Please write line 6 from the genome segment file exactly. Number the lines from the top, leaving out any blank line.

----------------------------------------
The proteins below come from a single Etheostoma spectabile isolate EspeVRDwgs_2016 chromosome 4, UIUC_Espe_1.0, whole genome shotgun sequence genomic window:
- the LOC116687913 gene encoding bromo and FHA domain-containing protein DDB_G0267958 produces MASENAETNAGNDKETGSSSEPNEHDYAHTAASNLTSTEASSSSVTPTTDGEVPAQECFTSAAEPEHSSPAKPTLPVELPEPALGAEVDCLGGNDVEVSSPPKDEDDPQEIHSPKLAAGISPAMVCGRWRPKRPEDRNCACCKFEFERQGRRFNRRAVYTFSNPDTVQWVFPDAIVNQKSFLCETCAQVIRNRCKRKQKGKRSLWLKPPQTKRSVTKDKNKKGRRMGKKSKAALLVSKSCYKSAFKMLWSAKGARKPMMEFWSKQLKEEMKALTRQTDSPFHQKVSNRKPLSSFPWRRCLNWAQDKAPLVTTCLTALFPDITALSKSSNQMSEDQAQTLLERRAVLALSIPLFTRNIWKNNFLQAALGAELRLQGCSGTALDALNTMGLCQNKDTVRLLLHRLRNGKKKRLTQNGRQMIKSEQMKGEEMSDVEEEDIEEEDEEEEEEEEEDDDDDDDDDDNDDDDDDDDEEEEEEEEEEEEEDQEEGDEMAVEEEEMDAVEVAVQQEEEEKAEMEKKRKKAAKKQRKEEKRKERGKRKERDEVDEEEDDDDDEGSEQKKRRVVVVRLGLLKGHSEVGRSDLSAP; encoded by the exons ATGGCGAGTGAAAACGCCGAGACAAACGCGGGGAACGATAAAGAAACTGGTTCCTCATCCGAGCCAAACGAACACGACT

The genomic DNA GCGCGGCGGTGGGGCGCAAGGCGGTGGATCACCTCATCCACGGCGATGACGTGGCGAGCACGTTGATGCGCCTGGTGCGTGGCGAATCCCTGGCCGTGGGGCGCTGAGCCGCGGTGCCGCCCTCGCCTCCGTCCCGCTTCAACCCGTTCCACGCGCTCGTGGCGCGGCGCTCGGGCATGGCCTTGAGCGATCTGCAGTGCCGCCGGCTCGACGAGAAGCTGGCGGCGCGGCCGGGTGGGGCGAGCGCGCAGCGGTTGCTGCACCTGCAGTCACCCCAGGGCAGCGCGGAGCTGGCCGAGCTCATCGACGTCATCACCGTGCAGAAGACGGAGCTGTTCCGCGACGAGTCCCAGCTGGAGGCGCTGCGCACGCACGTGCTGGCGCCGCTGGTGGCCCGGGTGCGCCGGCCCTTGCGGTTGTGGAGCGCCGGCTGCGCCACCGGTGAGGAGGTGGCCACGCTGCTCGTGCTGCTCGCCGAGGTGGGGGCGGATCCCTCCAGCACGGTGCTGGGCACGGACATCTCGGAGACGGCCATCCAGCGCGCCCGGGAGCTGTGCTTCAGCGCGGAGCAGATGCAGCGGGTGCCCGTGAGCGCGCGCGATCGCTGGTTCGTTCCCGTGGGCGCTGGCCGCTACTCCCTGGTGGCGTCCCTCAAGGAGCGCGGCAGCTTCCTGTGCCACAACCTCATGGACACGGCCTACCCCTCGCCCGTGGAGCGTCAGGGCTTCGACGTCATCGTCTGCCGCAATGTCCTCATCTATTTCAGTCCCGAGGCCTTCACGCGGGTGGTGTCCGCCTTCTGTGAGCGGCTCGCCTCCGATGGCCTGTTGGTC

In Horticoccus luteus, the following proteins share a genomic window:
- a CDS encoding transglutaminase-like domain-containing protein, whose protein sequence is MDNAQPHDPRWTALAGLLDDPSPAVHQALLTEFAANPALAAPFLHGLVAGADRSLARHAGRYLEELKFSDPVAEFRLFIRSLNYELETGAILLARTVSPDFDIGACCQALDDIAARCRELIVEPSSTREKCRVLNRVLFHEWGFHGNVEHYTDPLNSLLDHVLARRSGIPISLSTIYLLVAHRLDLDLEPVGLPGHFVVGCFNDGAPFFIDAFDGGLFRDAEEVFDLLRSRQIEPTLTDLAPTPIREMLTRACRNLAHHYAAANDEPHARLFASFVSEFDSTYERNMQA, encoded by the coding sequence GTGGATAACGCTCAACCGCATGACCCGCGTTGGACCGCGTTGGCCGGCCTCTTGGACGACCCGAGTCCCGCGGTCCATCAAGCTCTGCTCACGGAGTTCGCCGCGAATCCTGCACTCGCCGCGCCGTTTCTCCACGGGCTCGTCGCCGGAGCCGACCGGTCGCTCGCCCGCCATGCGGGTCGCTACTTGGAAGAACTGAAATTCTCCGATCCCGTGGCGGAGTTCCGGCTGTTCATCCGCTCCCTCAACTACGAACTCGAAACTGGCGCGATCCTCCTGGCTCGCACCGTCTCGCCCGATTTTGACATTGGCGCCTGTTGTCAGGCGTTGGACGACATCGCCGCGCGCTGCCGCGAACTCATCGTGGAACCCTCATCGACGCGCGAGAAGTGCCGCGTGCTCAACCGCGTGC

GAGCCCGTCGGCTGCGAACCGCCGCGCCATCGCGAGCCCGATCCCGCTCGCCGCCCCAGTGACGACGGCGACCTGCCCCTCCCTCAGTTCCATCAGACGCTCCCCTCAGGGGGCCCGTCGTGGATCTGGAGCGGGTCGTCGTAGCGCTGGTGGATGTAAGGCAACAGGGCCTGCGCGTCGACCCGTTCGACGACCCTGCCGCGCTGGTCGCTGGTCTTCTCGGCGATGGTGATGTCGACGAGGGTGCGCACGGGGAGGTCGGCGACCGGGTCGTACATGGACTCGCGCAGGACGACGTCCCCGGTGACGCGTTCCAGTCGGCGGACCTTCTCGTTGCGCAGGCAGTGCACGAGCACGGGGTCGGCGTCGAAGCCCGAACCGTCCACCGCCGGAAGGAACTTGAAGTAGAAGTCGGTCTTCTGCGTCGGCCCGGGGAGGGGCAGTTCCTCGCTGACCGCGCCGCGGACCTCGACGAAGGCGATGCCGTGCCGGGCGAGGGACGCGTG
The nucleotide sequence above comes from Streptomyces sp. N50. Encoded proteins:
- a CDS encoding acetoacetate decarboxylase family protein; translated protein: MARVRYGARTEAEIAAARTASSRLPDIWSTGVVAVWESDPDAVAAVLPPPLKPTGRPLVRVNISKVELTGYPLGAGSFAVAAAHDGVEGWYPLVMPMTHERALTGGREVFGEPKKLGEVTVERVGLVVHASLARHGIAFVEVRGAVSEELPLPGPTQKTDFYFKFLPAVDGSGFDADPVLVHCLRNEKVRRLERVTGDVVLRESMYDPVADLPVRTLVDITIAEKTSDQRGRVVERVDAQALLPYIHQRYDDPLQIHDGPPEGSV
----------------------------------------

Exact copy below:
GAGCCCGTCGGCTGCGAACCGCCGCGCCATCGCGAGCCCGATCCCGCTCGCCGCCCCAGTGACGACGGCGACCTGCCCCTCCCTCAGTTCCATCAGACGCTCCCCTCAGGGGGCCCGTCGTGGATCTGGAGCGGGTCGTCGTAGCGCTGGTGGATGTAAGGCAACAGGGCCTGCGCGTCGACCCGTTCGACGACCCTGCCGCGCTGGTCGCTGGTCTTCTCGGCGATGGTGATGTCGACGAGGGTGCGCACGGGGAGGTCGGCGACCGGGTCGTACATGGACTCGCGCAGGACGACGTCCCCGGTGACGCGTTCCAGTCGGCGGACCTTCTCGTTGCGCAGGCAGTGCACGAGCACGGGGTCGGCGTCGAAGCCCGAACCGTCCACCGCCGGAAGGAACTTGAAGTAGAAGTCGGTCTTCTGCGTCGGCCCGGGGAGGGGCAGTTCCTCGCTGACCGCGCCGCGGACCTCGACGAAGGCGATGCCGTGCCGGGCGAGGGACGCGTG